Door County Spring Seasonal

Seasonal Special

Discover all of our summer savings. With deals like this, you can bring the whole family for summer fun on the beach, in a park, or in any of our 19 communities. Plan your vacation with our seasonal specials.

See the Specials
Sand Dunes
There's no place like Door County in the summer. Surrounded by over 300 miles of shoreline, the county comes to life in a way that only the peninsula can. Spend your days in the sunshine at the beach, on the boat, or on your bikes. Spend your nights stargazing, listening to live music, or indulging in some cherry pie. Take your pick of an endless supply of summertime fun.

Six Great Spots to Catch a Sunset

Born to Ride with Deb Neuville

More people than ever are flocking to Door County to see the sites on the saddle of a bike. The county is now home to three century rides, a cyclocross race, and a fat tire race in February, not to mention the thousands of recreational riders riding solo or in small groups. 

Some love the road, some love the trail, others the snow on a fat tire bike.

Sturgeon Bay native Deb Neuville loves all three, hitting the trail when she can, riding her Salsa fat tire bike to roll over winter snow, and devouring roads on her Giant road bike by herself or in group rides with local riders Team Ativo all summer long.

We caught up with her to talk about why she loves cycling in Door County, and to get some tips on her favorite routes. 

Q: What do you love about about riding in Door County?
A:  Being outside in the elements. Smelling the flowers, being outdoors. You can find any route you want, quiet back roads, shoreline, through the city and villages.

That adrenaline, the endorphins kick in. Once you start getting into it, the more you spin your legs, you just keep going. As a child growing up in Sturgeon Bay near Samuelson’s Creek, if I wanted to get somewhere, my parents said, “there’s your bike, go.”

I love the cardio too. When I’m the only girl in our group rides, I’ll hang as long as I can and tell the guys, "don’t worry about me, you can drop me" (and they do). It’s a great challenge. And it’s good fitness, easy on the joints.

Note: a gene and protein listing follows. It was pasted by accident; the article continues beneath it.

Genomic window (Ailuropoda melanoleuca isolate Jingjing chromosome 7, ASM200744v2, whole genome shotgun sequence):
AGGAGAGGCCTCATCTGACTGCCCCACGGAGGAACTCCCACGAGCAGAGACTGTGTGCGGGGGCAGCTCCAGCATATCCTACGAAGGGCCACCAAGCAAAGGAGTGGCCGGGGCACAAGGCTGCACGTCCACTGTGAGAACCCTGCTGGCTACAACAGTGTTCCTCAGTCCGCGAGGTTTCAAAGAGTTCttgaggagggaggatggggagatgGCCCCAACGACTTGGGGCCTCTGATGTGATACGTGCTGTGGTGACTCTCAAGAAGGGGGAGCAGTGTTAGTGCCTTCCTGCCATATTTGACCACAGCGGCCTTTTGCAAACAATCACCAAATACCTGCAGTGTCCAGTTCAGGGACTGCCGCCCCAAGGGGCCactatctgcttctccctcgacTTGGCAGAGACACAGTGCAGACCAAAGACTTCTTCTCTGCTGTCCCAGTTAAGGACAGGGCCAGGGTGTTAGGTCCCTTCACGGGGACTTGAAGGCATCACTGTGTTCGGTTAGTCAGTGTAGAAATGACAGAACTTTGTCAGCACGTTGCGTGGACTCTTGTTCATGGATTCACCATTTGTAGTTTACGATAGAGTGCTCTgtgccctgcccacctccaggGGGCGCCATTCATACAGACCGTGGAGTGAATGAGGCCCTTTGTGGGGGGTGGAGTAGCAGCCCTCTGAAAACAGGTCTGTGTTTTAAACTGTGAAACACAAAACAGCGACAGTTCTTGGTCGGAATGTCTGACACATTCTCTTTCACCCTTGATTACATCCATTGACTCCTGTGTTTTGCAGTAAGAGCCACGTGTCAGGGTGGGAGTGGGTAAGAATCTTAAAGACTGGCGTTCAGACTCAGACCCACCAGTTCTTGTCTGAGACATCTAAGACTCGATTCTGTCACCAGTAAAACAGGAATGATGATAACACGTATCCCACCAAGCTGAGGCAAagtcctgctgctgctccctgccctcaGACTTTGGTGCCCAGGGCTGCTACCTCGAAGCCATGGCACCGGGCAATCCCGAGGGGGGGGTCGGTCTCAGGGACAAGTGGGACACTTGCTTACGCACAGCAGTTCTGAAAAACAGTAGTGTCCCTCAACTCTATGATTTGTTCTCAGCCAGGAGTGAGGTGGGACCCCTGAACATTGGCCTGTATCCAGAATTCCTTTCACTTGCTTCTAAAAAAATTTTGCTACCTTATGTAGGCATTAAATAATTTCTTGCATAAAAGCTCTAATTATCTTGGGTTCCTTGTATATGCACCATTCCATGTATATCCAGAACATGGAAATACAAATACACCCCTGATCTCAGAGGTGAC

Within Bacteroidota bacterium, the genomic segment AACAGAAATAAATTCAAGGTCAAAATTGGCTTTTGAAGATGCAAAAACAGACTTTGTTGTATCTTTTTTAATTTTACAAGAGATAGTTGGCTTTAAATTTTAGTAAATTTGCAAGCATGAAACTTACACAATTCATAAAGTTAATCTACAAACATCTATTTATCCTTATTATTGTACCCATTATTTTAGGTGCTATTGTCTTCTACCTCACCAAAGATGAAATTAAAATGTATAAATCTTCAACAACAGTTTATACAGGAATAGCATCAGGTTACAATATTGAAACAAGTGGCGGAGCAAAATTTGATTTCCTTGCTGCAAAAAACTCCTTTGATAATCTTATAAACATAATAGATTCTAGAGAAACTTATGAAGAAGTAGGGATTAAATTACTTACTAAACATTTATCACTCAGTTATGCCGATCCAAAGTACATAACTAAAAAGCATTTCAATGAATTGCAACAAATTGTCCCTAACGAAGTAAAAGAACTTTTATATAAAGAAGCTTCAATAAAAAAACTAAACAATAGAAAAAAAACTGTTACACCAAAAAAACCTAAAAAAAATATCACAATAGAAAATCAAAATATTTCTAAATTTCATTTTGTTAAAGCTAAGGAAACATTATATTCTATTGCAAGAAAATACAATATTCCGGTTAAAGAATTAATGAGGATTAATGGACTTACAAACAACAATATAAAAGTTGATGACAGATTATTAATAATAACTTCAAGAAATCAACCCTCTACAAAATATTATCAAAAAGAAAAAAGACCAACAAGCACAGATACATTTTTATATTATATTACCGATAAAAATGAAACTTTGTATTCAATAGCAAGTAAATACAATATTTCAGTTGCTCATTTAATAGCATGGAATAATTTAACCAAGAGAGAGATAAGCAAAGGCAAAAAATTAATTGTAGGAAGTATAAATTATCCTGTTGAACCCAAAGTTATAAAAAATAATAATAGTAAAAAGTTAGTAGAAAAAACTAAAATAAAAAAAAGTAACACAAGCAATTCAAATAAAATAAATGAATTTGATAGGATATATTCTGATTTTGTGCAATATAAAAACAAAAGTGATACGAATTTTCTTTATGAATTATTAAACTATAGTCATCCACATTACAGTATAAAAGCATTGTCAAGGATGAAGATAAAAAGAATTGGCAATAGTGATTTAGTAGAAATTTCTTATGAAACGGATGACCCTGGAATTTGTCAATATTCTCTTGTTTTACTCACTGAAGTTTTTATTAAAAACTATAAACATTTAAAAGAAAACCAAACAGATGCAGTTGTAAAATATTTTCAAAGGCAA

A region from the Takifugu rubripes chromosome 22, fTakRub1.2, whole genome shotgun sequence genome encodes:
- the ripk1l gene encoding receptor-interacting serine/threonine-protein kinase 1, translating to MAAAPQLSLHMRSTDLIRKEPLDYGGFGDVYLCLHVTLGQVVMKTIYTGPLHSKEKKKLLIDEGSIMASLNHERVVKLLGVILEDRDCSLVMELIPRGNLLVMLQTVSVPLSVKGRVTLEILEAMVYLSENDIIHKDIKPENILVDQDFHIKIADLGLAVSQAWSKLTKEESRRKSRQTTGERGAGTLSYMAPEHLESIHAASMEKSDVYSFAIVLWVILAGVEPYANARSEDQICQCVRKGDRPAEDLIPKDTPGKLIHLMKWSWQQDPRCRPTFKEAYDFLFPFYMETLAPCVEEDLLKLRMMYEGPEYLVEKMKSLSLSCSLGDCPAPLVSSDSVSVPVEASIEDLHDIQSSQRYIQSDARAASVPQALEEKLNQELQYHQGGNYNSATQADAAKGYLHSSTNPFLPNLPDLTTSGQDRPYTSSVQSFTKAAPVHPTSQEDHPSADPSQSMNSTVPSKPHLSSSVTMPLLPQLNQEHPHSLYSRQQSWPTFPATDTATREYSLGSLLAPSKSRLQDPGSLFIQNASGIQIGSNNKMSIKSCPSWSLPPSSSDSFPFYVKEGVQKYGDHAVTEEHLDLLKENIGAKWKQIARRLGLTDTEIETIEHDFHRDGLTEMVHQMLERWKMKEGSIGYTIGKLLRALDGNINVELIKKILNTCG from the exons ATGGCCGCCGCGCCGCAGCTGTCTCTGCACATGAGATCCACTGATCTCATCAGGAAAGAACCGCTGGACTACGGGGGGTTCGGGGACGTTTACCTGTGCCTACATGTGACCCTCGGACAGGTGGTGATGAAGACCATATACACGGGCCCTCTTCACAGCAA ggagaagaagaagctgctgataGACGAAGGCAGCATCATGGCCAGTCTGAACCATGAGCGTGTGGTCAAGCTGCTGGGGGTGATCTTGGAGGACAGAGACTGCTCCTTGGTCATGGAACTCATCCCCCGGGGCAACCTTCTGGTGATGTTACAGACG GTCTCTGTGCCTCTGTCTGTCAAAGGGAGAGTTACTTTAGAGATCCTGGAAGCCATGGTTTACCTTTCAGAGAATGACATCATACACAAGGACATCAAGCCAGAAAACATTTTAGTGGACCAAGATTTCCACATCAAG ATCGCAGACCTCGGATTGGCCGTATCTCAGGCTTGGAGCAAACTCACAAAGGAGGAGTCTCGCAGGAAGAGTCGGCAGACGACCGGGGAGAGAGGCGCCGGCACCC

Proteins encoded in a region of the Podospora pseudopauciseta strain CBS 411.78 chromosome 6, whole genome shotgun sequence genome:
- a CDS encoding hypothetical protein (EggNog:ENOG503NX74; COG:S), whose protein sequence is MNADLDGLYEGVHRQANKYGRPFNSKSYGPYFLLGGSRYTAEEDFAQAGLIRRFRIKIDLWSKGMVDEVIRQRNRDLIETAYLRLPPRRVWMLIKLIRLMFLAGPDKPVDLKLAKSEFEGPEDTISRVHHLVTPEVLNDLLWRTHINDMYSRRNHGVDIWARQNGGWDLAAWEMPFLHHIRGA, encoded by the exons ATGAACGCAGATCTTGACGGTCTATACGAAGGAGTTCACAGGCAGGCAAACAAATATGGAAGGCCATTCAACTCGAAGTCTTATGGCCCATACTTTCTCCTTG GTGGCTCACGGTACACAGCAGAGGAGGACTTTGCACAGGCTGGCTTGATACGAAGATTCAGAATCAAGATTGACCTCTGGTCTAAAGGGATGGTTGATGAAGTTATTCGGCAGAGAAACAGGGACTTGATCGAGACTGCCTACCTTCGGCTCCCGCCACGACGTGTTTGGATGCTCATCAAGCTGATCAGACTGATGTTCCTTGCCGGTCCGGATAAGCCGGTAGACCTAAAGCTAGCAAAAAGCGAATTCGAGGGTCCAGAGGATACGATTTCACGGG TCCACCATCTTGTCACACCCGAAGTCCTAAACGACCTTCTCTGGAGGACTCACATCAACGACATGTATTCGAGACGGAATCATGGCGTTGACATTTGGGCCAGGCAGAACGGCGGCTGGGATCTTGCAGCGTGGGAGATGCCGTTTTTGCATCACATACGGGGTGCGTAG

Q: How much do you ride?
A: On the low end, probably 40 miles per week, and up to a hundred or more. I do six century rides a year so I need the cardio!

Q: How did you get into biking?
A: I started when I turned 40 years old. A group of women got together, the Door County Divas, and started cycling, and we all sort of motivated each other. I did my first century ride, rode up to Gills Rock from Sturgeon Bay on a mountain bike, and nearly died. That was 16 years ago. 

Q: What are your favorite routes?
A: I like to ride south through Brussels and Forestville, to stay away from traffic, and try to find some hills to climb to get stronger. And I love to go through Potawatomi State Park to Sherwood Point lighthouse.

When it’s really hot, we’ll ride Glidden Drive and Cave Point, where it’s cooler on the lake side.

I also enjoy riding up the bayside to Gills Rock, then come down the lakeside because it’s cooler. The scenery is really pretty. And think about that, not many people live in an area that they can ride up the bayside and back the lakeside, and always be along the water without doubling back. In the morning I take pictures of the sunrise on the lake, then go down and take pictures of the sunset on the bay at night.

Q: What’s different about experiencing the county on a bike?
A: You don’t even notice anything in your car. When you’re on a bike you notice everything. Like in Southern Door, there’s so many Belgian brick houses down south. The beauty of riding solo is you can actually stop and take pictures!

Read more about biking in Door County or check out this map of Door County Biking Trails.